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Discussion Starter · #1 ·
I just purchased my first Colt SAA with a manfacture date of 1882. It's an etched panel with wood grips and matching numbers except for the loading gate. I paid the outrageous fee to Colt for the factory letter and found out it was shipped on May 1, 1882 to Hartley and Graham. Does anyone know if their records are available? I also got an 1894 Winchester 25/35 made in 1903 and a Sharps Meachan conversion in the same buy. I cannot find any info on the Meachan conversion except they were made in the 1870's from left over Civil War carbine actions. Any info would be appreciated.
 

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Great find! I'd cherish the experience of latching on to a SAA like that.

I once had a Smith & Wesson topbreak DA .38 that was shipped to Hartley and Graham in 1882 as well. I think they are long gone now but they apparently were a large distributor of firearms in the later 19th century.

Could you provide any photos of your find? What cartridge does your SAA chamber?

Welcome to the Forum! Nice first post to give news of a SAA find.
 

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Welcome, Great find. I called the Colt Historian about the loading gate #, and she said it will not match the serial # as it refers to a lot # of some kind. I am the keeper of an 1890 .41 SAA. Shot it until recently when I retired her after 116 years of wonderful use. I just wish it could tell me where it was in those early years. Mine was shipped to Montgomery Wards in Chicago. Can you imagine Chicago in 1890! Again congratulations and any time you want to talk SAA's let me know. The DA guys are very populous on the Forum. I try to tolerate them. Rick /forums/images/graemlins/grin.gif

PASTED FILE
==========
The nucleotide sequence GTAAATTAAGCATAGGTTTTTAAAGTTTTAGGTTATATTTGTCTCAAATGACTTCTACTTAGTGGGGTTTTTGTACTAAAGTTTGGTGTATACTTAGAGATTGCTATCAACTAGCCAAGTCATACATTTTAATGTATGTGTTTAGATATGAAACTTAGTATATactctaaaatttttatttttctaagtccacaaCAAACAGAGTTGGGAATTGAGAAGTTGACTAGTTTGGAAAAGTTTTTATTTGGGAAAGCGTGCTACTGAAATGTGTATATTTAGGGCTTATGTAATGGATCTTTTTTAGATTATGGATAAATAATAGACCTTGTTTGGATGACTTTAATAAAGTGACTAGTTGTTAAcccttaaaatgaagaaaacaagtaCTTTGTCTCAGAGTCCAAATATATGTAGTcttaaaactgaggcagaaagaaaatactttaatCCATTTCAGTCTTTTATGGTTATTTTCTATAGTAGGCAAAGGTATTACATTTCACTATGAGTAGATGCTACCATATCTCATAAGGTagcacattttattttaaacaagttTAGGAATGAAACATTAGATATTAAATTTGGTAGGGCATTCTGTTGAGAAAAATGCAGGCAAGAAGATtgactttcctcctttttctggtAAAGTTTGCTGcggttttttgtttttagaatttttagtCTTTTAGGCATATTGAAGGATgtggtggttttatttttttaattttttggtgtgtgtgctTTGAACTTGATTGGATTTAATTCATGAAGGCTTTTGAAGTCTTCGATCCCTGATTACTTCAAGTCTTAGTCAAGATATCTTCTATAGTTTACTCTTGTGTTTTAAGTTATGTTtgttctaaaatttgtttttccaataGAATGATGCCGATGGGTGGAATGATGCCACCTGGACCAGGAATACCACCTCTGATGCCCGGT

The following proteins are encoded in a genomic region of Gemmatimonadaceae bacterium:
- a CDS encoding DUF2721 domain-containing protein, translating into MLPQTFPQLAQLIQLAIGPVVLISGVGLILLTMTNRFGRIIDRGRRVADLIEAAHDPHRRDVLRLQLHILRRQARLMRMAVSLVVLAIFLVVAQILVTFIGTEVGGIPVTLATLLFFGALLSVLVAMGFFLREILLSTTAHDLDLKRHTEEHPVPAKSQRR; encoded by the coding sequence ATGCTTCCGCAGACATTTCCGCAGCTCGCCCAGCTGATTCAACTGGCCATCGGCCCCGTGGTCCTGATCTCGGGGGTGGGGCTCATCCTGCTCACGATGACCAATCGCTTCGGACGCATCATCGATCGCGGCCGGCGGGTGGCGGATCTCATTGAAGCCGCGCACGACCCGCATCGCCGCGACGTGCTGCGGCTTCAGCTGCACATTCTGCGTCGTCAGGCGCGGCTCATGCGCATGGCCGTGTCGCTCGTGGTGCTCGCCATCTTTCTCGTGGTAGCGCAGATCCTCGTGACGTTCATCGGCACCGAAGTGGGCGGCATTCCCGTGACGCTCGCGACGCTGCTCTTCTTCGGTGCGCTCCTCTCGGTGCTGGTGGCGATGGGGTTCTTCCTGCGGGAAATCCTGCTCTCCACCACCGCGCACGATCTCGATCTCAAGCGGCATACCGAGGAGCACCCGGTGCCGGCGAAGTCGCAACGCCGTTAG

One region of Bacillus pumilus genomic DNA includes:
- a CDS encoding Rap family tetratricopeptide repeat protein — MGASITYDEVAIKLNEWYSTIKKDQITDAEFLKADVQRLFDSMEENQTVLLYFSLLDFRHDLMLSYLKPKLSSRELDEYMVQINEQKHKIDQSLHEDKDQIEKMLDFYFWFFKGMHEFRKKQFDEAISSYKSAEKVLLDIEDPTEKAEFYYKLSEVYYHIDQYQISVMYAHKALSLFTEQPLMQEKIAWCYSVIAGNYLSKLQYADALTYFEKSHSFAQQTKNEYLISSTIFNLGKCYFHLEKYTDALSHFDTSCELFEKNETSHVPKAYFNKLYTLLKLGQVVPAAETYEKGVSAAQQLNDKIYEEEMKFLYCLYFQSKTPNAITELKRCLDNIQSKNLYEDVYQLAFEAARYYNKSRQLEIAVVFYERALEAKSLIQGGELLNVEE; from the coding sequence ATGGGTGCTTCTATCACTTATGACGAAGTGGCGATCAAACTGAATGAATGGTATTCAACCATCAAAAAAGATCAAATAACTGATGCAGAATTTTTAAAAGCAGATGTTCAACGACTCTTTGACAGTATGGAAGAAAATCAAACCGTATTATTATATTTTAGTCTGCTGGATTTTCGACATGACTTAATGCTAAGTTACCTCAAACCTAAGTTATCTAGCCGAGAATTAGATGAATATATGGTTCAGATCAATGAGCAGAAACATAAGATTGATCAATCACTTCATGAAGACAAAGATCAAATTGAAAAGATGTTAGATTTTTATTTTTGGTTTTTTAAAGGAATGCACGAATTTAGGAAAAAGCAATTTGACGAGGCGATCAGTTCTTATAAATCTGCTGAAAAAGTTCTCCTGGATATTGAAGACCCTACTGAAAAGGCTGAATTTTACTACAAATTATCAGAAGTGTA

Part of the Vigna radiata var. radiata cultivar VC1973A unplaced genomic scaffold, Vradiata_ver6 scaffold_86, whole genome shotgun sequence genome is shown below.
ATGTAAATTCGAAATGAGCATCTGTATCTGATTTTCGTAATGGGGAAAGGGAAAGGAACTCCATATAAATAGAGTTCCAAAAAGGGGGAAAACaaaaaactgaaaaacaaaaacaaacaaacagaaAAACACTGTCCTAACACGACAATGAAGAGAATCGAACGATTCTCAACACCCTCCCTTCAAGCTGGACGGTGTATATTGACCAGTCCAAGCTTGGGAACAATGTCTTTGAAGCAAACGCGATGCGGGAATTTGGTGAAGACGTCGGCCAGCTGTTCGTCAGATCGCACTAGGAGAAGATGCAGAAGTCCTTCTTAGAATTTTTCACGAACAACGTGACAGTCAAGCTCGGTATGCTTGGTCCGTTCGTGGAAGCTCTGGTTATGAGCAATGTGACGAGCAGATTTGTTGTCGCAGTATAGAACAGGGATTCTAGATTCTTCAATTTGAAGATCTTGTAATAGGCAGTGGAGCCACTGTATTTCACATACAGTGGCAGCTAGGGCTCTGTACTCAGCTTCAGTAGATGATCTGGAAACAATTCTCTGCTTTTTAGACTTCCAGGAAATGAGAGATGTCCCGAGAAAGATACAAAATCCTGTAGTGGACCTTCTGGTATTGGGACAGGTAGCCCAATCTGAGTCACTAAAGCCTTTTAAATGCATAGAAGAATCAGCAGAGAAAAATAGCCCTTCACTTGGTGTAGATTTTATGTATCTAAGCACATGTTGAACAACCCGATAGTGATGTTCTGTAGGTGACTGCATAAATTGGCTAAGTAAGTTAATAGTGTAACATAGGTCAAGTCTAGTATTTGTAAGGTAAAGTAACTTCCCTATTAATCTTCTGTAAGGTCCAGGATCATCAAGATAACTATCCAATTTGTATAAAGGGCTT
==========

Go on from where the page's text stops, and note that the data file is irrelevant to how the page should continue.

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"116 years of wonderful use".

bisley06, your're a little older than I thought.

You have more discipline than I do. I'd shoot it on occasion. I still enjoy holstering up my 1905 vintage .38-40 and wandering on the old family place. Great fun to bust cans, rocks, cactus, mesquite tree trunks.
 

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I think the gun is that old, not me! I'm just assuming they were wonderful years. Maybe a "bad guy" owned it. I'd shoot the SAA too, but I'm afraid something will break and I'd have to replace it. And at over $50 a box for a box of .41 blackpowder shells, it's a bit cost prohibitive. Now I just "play" like I'm shooting it. Alot less expensive but not as much fun. Rick
 

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I'm guessing that Bob has a 'Frontier Six Shooter' since he mentioned an acid etched panel. If that is the case it would be chambered in .44-40.
 

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Discussion Starter · #7 ·
Yep, it's a 44-40. I don't have pictures but the gun has most all of the finish worn off and only traces of the etching. It came from a family who lived in Yuma before moving to eastern Oregon. The gun has much holster wear, but I like !
 
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